Excavation of Monastiraki square, vaulted bed of the river Eridanos (Athens, Greece)
Archaeological excavations conducted during the construction of the Monastiraki metro station brought to light remains of various settlements dating from the 8th century B.C. (Geometric period) to the 19th century A.D.
Eridanos river has always been a basic axis in the urban design. The river rose from the lower slopes of Lykavittos Hill, had a constant flow that increased in rainy periods, followed its course through Athens and issued in Illisos river.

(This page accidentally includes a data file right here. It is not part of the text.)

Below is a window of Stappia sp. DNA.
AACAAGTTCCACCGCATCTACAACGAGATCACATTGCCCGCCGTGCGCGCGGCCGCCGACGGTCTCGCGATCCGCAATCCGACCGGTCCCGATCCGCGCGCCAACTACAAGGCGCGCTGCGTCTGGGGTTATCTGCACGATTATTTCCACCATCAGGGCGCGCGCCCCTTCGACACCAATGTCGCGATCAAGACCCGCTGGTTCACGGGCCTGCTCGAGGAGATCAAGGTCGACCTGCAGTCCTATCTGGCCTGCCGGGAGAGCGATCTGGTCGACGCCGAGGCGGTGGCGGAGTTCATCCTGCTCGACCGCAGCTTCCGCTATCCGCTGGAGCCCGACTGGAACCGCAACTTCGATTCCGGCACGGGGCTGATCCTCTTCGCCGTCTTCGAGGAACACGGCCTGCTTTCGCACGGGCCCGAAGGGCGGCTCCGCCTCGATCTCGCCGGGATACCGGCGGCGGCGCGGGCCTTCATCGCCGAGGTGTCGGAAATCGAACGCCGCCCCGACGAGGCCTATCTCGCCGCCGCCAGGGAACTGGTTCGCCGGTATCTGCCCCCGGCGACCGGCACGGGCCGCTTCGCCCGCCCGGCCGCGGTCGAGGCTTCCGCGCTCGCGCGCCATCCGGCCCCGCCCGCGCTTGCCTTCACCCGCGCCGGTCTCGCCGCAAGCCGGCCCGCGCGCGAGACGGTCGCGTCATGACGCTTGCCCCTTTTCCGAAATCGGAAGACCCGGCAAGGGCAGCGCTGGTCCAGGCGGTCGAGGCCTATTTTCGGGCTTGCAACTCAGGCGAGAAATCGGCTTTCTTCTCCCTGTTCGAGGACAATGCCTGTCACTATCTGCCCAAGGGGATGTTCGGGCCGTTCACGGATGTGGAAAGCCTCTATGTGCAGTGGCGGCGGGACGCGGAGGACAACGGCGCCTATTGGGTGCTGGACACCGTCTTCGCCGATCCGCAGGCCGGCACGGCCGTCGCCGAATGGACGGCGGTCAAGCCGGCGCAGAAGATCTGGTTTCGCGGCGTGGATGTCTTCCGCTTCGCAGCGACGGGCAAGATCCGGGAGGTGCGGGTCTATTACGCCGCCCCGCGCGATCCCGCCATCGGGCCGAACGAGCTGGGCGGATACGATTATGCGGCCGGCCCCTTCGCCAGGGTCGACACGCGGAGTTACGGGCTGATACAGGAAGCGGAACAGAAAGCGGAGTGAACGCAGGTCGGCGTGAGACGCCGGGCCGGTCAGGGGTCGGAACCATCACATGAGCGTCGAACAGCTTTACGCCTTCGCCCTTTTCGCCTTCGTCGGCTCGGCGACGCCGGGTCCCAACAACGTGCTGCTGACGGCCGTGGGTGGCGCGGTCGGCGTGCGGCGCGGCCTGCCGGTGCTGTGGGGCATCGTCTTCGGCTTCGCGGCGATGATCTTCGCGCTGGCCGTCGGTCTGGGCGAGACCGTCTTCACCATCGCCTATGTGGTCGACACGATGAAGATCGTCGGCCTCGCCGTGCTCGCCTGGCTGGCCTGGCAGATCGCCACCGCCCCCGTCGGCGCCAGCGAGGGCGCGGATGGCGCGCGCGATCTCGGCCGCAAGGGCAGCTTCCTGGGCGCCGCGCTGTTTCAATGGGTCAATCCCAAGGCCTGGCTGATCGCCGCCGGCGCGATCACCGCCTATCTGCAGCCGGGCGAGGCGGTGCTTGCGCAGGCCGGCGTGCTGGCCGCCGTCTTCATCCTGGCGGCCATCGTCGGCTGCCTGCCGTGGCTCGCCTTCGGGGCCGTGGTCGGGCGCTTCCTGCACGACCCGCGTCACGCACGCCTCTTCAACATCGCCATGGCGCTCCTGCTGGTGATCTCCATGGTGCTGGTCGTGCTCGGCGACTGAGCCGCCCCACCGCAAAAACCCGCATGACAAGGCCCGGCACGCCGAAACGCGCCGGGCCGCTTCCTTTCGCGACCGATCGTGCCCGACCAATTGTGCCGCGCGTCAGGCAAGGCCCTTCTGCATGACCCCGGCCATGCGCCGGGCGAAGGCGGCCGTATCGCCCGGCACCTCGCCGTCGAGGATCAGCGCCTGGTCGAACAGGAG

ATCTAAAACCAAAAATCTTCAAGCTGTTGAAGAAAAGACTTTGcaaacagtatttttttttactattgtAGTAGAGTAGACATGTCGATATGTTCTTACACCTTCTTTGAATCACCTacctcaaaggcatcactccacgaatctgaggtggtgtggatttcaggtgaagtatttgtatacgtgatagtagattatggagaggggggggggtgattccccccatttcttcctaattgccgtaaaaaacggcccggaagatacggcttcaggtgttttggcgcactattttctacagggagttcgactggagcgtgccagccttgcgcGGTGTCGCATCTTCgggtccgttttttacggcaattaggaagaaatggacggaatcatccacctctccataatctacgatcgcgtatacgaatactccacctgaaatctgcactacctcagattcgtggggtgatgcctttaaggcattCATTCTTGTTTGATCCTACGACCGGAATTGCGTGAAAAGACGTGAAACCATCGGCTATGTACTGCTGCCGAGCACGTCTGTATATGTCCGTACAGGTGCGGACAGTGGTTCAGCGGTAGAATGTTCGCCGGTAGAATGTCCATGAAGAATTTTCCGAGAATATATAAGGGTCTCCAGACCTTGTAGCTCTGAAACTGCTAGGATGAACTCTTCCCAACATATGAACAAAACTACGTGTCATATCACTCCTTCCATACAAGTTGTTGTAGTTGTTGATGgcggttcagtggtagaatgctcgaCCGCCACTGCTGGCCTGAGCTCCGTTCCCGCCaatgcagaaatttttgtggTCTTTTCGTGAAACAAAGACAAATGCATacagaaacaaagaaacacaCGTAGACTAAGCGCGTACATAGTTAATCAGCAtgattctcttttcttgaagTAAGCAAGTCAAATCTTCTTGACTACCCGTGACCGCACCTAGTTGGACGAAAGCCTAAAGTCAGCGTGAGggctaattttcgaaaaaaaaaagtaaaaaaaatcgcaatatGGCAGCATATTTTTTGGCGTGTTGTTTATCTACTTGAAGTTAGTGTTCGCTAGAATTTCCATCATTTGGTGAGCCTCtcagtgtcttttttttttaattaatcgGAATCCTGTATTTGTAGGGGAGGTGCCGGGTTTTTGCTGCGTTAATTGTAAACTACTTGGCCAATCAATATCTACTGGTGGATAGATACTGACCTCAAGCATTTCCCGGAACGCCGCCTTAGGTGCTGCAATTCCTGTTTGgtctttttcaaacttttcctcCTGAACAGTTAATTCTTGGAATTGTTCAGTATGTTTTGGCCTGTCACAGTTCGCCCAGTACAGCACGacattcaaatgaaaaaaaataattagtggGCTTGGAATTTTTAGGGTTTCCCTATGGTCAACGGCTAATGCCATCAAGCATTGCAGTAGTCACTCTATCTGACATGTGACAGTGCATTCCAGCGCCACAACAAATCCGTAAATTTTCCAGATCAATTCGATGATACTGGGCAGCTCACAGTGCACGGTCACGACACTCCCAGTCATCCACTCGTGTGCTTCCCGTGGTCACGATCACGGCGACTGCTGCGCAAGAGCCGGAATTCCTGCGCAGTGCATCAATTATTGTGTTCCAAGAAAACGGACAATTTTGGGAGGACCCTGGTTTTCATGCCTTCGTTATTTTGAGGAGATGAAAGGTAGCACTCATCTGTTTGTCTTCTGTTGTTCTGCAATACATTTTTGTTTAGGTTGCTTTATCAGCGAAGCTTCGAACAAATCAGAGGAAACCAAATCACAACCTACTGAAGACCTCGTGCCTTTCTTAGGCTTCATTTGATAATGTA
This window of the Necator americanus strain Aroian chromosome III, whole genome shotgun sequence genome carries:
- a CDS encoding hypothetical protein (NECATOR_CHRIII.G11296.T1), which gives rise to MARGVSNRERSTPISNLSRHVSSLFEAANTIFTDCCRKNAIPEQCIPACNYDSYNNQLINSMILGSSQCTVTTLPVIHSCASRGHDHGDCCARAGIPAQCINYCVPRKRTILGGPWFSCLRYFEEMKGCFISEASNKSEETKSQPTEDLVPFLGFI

In the Late Classical period (5th-4th c. B.C.) the river bed 2,60m wide, was bounded on both banks by large blocks of conglomerate and by two paths, which defined the building line for the structures that began to be erected on both its sides. At emperor's Handrian's time (117-138), the Eridanos was roofed over by a brick vault, covered with earth and converted into a sewer. A large retaining wall was built on the north side of the river to support a wide stoa or street, and the building line retreated 4,50m. The buildings are of a private character, consisting of workshops and storage rooms. The date of the ruins is based on numerous finds of various kinds: marble sculptures and architectural members, mosaic floors, wall-paintings, decorative plaster, vases, coins, metal and bone artefacts.